-By Andy Kroll
April 22, 2013- Not long after the November elections, I met with Charles Spies, a big-time Republican fundraiser who'd run the pro-Mitt Romney super-PAC Restore Our Future, to hear his take on why Romney lost. We sat across from each other at a long wooden table in a tenth-floor conference room overlooking Pennsylvania Avenue. (Before his firm moved in, Spies says the conference room used to be Al Gore's office.) We talked about super-PACs and the hundreds of millions they spent, the clout (or not) of wealthy donors and how they could get the most bang for their buck in a political campaign. Then, unprompted, Spies told me, "If I had the resources and wanted to impact the policy debate, I'd buy a newspaper or a magazine."
"Even in today's media climate?" I asked.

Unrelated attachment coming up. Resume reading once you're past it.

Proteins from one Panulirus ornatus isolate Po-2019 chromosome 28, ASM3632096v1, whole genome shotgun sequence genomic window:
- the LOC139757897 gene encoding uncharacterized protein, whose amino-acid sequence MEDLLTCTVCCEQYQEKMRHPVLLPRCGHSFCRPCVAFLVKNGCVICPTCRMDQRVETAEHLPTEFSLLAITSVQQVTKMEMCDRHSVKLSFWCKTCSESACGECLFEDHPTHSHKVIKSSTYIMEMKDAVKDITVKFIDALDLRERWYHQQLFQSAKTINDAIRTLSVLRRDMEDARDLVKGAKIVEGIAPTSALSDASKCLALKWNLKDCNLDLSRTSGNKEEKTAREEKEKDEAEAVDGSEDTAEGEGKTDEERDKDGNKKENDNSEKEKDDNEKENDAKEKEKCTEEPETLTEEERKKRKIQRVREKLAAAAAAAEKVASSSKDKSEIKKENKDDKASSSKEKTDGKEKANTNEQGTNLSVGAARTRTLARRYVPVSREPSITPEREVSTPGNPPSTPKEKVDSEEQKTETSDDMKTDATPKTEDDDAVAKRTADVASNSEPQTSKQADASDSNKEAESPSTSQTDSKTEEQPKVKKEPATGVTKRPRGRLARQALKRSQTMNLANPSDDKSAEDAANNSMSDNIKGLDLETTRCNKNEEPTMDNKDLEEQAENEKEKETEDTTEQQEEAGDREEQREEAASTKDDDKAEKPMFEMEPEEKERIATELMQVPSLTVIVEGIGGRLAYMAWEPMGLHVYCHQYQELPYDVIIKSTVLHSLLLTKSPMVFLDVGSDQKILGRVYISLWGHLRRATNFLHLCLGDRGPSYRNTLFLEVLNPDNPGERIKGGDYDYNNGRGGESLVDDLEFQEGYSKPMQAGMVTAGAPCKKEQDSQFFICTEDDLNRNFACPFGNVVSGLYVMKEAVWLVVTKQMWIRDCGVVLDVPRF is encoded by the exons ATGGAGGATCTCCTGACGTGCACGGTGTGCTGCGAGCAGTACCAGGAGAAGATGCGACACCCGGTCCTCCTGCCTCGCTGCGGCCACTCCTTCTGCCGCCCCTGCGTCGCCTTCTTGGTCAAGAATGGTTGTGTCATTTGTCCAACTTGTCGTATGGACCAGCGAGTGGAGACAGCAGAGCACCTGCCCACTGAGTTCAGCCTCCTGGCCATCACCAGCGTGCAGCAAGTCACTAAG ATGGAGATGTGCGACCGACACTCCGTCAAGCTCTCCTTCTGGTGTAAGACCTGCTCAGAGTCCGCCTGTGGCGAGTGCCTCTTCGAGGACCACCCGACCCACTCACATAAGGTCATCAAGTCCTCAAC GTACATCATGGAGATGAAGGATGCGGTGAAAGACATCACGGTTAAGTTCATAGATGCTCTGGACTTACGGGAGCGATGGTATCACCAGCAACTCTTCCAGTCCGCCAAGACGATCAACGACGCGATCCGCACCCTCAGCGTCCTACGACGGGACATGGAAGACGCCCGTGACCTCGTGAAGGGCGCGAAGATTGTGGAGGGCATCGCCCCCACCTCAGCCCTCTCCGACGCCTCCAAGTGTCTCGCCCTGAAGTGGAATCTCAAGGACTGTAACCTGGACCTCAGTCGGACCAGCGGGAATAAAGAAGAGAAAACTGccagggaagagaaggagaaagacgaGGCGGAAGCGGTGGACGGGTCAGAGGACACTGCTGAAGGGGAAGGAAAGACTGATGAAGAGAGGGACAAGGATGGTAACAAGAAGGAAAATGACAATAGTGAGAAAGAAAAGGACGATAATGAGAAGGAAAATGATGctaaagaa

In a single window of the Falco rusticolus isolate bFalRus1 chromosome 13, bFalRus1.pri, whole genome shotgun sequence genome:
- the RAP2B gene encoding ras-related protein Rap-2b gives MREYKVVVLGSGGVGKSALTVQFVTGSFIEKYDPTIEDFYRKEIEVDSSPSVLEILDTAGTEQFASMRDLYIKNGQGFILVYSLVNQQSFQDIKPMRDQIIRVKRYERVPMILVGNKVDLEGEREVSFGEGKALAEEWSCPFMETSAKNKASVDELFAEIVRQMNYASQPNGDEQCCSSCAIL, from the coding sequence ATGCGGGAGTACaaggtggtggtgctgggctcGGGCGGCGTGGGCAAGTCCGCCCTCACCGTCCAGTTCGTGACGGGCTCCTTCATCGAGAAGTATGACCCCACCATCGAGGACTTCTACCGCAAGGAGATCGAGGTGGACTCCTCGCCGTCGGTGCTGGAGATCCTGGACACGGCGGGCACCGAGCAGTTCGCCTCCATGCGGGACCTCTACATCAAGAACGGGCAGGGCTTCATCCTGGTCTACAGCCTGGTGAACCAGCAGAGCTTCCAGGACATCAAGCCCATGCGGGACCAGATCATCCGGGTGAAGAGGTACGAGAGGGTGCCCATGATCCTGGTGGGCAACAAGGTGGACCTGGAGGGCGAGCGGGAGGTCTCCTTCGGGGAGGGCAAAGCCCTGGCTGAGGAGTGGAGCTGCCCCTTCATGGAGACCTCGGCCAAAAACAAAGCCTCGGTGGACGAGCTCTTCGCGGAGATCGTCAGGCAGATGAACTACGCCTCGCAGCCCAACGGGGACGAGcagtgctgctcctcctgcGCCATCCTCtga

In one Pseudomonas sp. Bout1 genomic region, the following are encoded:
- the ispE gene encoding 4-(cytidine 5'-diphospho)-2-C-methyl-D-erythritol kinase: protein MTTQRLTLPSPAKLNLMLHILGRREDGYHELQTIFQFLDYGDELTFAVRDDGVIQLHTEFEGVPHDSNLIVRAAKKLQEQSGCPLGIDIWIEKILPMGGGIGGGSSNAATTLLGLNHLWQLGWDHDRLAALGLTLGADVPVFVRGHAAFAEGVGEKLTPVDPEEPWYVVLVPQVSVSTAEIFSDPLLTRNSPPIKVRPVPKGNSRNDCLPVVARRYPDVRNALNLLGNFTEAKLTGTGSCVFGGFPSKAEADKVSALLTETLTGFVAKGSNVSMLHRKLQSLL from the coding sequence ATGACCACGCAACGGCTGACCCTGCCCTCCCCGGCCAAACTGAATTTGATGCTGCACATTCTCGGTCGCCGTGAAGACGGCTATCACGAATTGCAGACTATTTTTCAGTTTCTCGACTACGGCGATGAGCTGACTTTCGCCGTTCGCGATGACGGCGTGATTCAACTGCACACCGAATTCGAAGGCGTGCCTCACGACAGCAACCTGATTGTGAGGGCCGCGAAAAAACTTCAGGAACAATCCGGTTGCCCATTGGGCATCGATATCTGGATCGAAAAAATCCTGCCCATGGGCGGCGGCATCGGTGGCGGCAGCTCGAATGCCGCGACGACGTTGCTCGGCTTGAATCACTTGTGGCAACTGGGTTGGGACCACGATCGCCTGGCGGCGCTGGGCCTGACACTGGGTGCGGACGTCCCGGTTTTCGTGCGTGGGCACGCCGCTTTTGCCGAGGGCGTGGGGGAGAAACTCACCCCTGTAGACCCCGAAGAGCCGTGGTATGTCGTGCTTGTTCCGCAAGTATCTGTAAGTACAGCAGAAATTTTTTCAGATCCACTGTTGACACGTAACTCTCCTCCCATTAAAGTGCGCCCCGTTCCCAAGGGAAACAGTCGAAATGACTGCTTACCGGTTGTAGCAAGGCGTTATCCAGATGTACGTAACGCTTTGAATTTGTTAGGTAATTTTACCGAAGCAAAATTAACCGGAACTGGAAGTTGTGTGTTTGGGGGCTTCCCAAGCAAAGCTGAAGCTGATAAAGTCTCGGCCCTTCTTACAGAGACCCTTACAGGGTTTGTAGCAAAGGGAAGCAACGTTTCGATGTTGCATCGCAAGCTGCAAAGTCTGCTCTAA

"Oh, absolutely." He explained:
Not to make money. They're not profitable. But imagine if I was, you know, a mogul that had 30, 40 million dollars to spend and cared about policy issues and elections. I'd buy the New York Times or the LA Times. Buy a major newspaper and put my people in on the editorial page and use that to frame issues the way I wanted to. And then I could claim that the news folks were separate from the editorial page but I think they know where the owner's heart is at.
Spies is not a friend of Charles and David Koch, the billionaire libertarians. He does not move in their political circles. But in our conversation, he laid out what may be the best reason why the Kochs and their company are reportedly considering a move to become America's newest newspaper barons.